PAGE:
By David Ljunggren
OTTAWA – Angry Canadian truckers were blocking the busiest crossing with the United States on Tuesday, as Prime Minister Justin Trudeau prepared to face legislators later in the day to discuss the growing crisis.
Drivers demanding an end to federal COVID-19 vaccine mandates for cross-border traffic first arrived in Ottawa on Jan 28 and gradually took over the center of the Canadian capital.
As police slowly started to take back control the protesters – many of whom are demanding that Trudeau quit – moved their focus to the Ambassador Bridge linking Detroit and Windsor.
Trucks started blocking traffic late on Monday and a Canadian government website showed that the bridge was shut in both directions at 7:11 am ET (1207 GMT).
Canada sends 75% of its goods exports to the United States and trucks play a crucial role. The bridge usually handles around 8,000 rigs a day, underlining the economic significance of the blockade.
“We got sent here to send a message and the message isn’t getting through,” Ottawa protest spokesman Tom Marazzo told reporters on Monday night.
Trudeau, who has spent 10 days in isolation after catching COVID-19, is due to return to the House of Commons later on Tuesday to face opposition legislators who are demanding he do more to end what one aide called a “national humiliation.”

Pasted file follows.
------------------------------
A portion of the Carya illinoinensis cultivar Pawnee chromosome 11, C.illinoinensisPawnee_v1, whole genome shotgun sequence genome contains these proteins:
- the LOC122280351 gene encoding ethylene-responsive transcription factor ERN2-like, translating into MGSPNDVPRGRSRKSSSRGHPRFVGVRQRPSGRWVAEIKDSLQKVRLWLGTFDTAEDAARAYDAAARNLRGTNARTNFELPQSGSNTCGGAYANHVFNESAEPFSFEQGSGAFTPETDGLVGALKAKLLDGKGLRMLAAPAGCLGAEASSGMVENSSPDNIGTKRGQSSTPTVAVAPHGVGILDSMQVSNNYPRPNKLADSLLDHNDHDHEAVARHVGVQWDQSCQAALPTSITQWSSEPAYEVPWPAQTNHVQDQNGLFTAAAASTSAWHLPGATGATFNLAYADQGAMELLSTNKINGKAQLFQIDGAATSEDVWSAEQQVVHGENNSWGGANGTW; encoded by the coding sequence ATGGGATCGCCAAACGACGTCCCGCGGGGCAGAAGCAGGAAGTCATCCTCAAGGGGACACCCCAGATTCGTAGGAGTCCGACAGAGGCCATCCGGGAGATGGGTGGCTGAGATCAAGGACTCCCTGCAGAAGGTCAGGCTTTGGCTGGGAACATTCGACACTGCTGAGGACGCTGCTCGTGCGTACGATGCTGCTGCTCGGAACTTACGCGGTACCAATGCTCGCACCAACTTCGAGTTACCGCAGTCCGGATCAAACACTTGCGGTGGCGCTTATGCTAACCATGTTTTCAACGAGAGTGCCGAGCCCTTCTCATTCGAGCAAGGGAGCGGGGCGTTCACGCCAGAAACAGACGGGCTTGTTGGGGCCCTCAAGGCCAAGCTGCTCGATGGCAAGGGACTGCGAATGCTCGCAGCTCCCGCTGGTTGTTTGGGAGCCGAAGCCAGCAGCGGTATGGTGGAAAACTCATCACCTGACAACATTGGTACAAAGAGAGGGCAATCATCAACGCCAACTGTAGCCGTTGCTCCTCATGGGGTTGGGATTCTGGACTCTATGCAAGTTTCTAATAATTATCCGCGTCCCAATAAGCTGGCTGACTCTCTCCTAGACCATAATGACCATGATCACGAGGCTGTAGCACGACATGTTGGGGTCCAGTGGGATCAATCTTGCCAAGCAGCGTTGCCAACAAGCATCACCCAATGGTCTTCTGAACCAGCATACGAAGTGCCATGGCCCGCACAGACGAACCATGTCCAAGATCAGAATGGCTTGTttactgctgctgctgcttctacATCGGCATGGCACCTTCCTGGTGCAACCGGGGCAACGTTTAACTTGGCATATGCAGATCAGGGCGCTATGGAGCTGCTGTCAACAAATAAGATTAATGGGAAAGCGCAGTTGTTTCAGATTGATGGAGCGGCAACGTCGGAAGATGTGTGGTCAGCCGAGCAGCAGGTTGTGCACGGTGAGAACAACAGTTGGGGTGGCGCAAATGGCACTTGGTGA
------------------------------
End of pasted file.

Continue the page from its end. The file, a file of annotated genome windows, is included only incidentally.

His government, though, says police forces should be able to restore order.
“Individuals are trying to blockade our economy, our democracy, and our fellow citizens’ daily lives. It has to stop,” Trudeau told an emergency debate in the House of Commons on Monday night. “Those who are shouting at others because they’re wearing a mask do not define what it is to be the majority of Canadians.”
Ottawa Mayor Jim Watson, facing the growing anger of residents, wants a mediator to be appointed but ministers say this is a non-starter.
The opposition groups have no unified leadership and appear to have an imperfect knowledge of the Canadian constitution.
Some believe they can remove Trudeau simply by asking Governor General Mary Simon, the representative of Queen Elizabeth, the head of State. She has no power to do so.
Marazzo said he was ready to sit in a coalition with opposition parties. This would be impossible, since to do so he would first need to be elected as a legislator.